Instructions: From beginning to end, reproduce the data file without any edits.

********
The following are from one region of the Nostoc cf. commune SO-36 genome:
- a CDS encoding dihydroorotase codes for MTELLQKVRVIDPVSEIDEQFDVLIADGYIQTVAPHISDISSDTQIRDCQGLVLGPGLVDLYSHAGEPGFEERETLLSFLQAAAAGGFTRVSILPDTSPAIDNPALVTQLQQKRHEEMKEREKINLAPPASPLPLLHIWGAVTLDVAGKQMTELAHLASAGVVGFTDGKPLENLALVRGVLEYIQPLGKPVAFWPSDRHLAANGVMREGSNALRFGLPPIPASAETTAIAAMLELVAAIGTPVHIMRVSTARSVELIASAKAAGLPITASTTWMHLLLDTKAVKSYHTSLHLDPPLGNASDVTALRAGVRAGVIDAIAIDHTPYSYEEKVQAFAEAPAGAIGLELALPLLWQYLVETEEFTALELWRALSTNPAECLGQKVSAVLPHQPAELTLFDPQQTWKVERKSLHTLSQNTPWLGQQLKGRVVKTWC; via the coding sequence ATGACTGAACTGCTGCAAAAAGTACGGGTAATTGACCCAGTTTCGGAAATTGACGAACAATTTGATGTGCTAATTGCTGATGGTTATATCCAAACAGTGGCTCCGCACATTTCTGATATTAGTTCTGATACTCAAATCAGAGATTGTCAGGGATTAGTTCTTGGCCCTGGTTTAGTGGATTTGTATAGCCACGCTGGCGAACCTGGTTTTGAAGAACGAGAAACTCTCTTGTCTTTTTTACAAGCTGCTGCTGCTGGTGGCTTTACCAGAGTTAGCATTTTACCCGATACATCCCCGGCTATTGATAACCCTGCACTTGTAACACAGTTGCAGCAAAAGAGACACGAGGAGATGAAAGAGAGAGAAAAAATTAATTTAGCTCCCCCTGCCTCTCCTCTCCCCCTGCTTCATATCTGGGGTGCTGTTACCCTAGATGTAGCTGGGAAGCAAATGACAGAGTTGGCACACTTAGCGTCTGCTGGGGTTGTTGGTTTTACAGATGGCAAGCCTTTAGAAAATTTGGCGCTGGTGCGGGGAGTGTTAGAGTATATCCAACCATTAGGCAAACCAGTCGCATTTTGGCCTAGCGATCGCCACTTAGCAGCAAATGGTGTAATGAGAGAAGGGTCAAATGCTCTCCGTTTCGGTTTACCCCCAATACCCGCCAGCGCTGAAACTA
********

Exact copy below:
The following are from one region of the Nostoc cf. commune SO-36 genome:
- a CDS encoding dihydroorotase codes for MTELLQKVRVIDPVSEIDEQFDVLIADGYIQTVAPHISDISSDTQIRDCQGLVLGPGLVDLYSHAGEPGFEERETLLSFLQAAAAGGFTRVSILPDTSPAIDNPALVTQLQQKRHEEMKEREKINLAPPASPLPLLHIWGAVTLDVAGKQMTELAHLASAGVVGFTDGKPLENLALVRGVLEYIQPLGKPVAFWPSDRHLAANGVMREGSNALRFGLPPIPASAETTAIAAMLELVAAIGTPVHIMRVSTARSVELIASAKAAGLPITASTTWMHLLLDTKAVKSYHTSLHLDPPLGNASDVTALRAGVRAGVIDAIAIDHTPYSYEEKVQAFAEAPAGAIGLELALPLLWQYLVETEEFTALELWRALSTNPAECLGQKVSAVLPHQPAELTLFDPQQTWKVERKSLHTLSQNTPWLGQQLKGRVVKTWC; via the coding sequence ATGACTGAACTGCTGCAAAAAGTACGGGTAATTGACCCAGTTTCGGAAATTGACGAACAATTTGATGTGCTAATTGCTGATGGTTATATCCAAACAGTGGCTCCGCACATTTCTGATATTAGTTCTGATACTCAAATCAGAGATTGTCAGGGATTAGTTCTTGGCCCTGGTTTAGTGGATTTGTATAGCCACGCTGGCGAACCTGGTTTTGAAGAACGAGAAACTCTCTTGTCTTTTTTACAAGCTGCTGCTGCTGGTGGCTTTACCAGAGTTAGCATTTTACCCGATACATCCCCGGCTATTGATAACCCTGCACTTGTAACACAGTTGCAGCAAAAGAGACACGAGGAGATGAAAGAGAGAGAAAAAATTAATTTAGCTCCCCCTGCCTCTCCTCTCCCCCTGCTTCATATCTGGGGTGCTGTTACCCTAGATGTAGCTGGGAAGCAAATGACAGAGTTGGCACACTTAGCGTCTGCTGGGGTTGTTGGTTTTACAGATGGCAAGCCTTTAGAAAATTTGGCGCTGGTGCGGGGAGTGTTAGAGTATATCCAACCATTAGGCAAACCAGTCGCATTTTGGCCTAGCGATCGCCACTTAGCAGCAAATGGTGTAATGAGAGAAGGGTCAAATGCTCTCCGTTTCGGTTTACCCCCAATACCCGCCAGCGCTGAAACTA